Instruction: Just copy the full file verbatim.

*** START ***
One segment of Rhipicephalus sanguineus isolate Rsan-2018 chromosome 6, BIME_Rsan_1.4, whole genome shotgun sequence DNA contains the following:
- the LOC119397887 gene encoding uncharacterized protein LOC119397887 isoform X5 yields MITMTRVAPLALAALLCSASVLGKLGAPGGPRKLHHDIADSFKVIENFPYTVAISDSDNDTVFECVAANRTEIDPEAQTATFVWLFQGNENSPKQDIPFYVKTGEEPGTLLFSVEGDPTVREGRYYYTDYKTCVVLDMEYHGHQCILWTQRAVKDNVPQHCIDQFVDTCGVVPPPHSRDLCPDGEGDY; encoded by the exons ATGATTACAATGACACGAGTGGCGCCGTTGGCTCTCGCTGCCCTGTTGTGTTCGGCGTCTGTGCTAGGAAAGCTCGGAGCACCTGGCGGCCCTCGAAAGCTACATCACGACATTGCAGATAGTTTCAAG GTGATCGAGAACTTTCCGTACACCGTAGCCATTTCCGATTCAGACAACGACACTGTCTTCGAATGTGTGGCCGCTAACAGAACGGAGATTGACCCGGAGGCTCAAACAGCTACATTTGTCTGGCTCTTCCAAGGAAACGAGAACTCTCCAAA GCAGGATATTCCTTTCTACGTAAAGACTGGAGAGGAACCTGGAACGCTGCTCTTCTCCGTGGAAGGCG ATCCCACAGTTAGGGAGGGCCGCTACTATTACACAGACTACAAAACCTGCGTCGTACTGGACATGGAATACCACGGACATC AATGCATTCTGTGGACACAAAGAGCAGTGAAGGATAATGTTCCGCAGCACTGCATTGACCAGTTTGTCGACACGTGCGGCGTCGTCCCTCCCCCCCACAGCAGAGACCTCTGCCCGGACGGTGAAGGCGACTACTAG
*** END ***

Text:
One segment of Rhipicephalus sanguineus isolate Rsan-2018 chromosome 6, BIME_Rsan_1.4, whole genome shotgun sequence DNA contains the following:
- the LOC119397887 gene encoding uncharacterized protein LOC119397887 isoform X5 yields MITMTRVAPLALAALLCSASVLGKLGAPGGPRKLHHDIADSFKVIENFPYTVAISDSDNDTVFECVAANRTEIDPEAQTATFVWLFQGNENSPKQDIPFYVKTGEEPGTLLFSVEGDPTVREGRYYYTDYKTCVVLDMEYHGHQCILWTQRAVKDNVPQHCIDQFVDTCGVVPPPHSRDLCPDGEGDY; encoded by the exons ATGATTACAATGACACGAGTGGCGCCGTTGGCTCTCGCTGCCCTGTTGTGTTCGGCGTCTGTGCTAGGAAAGCTCGGAGCACCTGGCGGCCCTCGAAAGCTACATCACGACATTGCAGATAGTTTCAAG GTGATCGAGAACTTTCCGTACACCGTAGCCATTTCCGATTCAGACAACGACACTGTCTTCGAATGTGTGGCCGCTAACAGAACGGAGATTGACCCGGAGGCTCAAACAGCTACATTTGTCTGGCTCTTCCAAGGAAACGAGAACTCTCCAAA GCAGGATATTCCTTTCTACGTAAAGACTGGAGAGGAACCTGGAACGCTGCTCTTCTCCGTGGAAGGCG ATCCCACAGTTAGGGAGGGCCGCTACTATTACACAGACTACAAAACCTGCGTCGTACTGGACATGGAATACCACGGACATC AATGCATTCTGTGGACACAAAGAGCAGTGAAGGATAATGTTCCGCAGCACTGCATTGACCAGTTTGTCGACACGTGCGGCGTCGTCCCTCCCCCCCACAGCAGAGACCTCTGCCCGGACGGTGAAGGCGACTACTAG